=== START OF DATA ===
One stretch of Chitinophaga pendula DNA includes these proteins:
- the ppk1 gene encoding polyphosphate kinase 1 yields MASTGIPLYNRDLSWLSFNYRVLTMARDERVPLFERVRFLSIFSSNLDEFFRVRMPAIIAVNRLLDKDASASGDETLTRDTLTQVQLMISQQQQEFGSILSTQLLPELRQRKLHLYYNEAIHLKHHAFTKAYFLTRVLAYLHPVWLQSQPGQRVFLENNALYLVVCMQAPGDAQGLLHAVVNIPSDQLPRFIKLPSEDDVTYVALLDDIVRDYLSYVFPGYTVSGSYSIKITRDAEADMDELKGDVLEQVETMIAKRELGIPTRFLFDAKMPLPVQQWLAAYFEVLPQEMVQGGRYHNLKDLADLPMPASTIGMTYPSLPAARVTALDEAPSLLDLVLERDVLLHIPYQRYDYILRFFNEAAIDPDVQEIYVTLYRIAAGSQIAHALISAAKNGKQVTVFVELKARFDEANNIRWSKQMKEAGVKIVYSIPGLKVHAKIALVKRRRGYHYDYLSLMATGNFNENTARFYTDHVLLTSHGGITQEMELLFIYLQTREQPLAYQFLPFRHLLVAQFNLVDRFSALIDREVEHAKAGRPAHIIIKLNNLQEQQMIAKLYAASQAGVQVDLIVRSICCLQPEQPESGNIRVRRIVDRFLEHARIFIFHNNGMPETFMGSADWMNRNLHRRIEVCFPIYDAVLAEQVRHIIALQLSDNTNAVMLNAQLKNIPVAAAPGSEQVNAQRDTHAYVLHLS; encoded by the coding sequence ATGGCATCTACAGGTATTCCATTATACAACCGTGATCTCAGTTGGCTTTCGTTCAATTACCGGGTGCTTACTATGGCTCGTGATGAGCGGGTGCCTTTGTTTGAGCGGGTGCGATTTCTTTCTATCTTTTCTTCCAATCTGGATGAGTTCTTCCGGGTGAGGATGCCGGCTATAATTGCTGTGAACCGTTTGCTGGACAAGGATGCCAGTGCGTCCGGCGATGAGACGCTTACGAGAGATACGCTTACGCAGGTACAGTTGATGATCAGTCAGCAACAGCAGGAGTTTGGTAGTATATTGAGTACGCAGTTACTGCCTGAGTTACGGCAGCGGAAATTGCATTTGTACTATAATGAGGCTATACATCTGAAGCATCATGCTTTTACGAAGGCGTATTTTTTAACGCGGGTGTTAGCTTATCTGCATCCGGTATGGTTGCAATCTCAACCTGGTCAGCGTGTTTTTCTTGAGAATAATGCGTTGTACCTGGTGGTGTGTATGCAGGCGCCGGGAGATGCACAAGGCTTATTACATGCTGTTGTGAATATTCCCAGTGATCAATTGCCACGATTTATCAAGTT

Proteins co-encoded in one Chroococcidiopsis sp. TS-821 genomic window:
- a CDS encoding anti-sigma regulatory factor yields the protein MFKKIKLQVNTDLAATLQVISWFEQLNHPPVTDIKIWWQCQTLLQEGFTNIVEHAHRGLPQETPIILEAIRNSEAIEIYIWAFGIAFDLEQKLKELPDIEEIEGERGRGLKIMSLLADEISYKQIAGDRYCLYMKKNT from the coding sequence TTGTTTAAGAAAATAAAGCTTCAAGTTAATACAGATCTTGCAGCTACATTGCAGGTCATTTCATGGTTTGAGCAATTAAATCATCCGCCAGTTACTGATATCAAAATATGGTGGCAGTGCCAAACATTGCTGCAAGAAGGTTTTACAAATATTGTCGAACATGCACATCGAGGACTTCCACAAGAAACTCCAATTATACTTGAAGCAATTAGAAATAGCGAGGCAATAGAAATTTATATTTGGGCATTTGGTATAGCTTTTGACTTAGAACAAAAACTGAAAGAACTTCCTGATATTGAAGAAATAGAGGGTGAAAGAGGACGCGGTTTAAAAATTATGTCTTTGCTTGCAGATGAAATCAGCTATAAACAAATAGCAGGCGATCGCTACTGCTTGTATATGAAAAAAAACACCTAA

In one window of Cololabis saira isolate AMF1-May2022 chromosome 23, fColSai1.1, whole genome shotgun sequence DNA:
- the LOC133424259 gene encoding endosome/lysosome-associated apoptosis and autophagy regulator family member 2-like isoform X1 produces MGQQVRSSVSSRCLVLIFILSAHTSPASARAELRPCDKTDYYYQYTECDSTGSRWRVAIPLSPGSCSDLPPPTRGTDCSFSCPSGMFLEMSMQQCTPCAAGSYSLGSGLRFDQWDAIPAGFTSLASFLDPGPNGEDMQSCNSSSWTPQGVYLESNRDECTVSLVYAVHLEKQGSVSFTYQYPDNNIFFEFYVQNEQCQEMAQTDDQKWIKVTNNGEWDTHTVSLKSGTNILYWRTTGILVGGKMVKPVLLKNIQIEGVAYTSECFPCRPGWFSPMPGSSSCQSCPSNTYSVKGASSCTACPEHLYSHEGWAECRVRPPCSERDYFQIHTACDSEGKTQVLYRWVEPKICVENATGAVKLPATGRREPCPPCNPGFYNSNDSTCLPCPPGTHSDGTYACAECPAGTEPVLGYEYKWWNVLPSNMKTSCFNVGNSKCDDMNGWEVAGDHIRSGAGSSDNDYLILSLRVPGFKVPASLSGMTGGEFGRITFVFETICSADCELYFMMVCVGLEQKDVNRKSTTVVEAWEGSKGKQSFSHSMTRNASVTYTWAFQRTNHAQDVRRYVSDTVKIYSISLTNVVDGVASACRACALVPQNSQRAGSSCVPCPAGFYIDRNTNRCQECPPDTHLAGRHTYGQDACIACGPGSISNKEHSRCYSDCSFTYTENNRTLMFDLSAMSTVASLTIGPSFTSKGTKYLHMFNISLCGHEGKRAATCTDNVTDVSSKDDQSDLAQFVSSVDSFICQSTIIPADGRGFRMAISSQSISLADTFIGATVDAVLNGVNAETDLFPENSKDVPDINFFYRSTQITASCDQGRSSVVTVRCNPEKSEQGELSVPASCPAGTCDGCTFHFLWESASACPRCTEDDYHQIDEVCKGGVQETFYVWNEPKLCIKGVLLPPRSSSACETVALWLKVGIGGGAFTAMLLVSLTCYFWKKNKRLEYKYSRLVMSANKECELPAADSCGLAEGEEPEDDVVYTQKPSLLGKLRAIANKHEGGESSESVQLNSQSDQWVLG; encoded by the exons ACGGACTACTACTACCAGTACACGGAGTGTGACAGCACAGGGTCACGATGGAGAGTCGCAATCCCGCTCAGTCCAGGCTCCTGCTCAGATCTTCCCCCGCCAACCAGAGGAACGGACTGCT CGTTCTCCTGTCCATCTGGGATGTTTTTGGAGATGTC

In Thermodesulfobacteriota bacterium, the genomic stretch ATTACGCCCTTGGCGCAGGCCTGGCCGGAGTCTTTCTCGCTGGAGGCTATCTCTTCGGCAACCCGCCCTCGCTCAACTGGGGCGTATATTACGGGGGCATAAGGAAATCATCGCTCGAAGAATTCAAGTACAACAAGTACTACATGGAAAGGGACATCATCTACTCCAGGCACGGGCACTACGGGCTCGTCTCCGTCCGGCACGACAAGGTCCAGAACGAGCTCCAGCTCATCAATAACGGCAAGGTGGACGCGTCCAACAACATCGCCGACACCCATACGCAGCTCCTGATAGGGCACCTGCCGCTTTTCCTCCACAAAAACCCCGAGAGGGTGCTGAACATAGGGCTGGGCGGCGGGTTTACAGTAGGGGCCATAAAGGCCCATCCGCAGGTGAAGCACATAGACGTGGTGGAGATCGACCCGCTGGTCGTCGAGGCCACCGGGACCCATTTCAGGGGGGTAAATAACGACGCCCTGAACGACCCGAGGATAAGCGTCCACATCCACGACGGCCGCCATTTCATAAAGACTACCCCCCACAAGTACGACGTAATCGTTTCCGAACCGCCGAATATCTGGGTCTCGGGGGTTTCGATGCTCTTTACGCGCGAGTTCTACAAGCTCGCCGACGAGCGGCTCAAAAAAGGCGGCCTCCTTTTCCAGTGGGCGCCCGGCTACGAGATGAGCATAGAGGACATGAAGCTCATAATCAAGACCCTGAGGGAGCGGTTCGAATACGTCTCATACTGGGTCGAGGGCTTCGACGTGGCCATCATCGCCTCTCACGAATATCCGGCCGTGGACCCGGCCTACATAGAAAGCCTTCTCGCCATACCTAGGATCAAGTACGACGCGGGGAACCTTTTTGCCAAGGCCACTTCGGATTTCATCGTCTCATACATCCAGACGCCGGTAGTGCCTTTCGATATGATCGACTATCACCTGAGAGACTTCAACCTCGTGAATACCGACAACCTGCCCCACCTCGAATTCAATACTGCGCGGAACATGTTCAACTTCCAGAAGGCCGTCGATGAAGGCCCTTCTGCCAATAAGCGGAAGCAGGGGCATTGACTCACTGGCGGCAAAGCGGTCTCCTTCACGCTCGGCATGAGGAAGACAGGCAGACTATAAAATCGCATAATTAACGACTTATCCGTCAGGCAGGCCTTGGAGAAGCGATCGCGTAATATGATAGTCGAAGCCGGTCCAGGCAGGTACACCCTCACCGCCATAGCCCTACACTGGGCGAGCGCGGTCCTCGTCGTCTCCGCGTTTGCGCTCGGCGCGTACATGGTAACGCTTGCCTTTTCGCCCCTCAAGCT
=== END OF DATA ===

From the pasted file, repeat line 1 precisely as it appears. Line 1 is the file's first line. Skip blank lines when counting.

One stretch of Chitinophaga pendula DNA includes these proteins: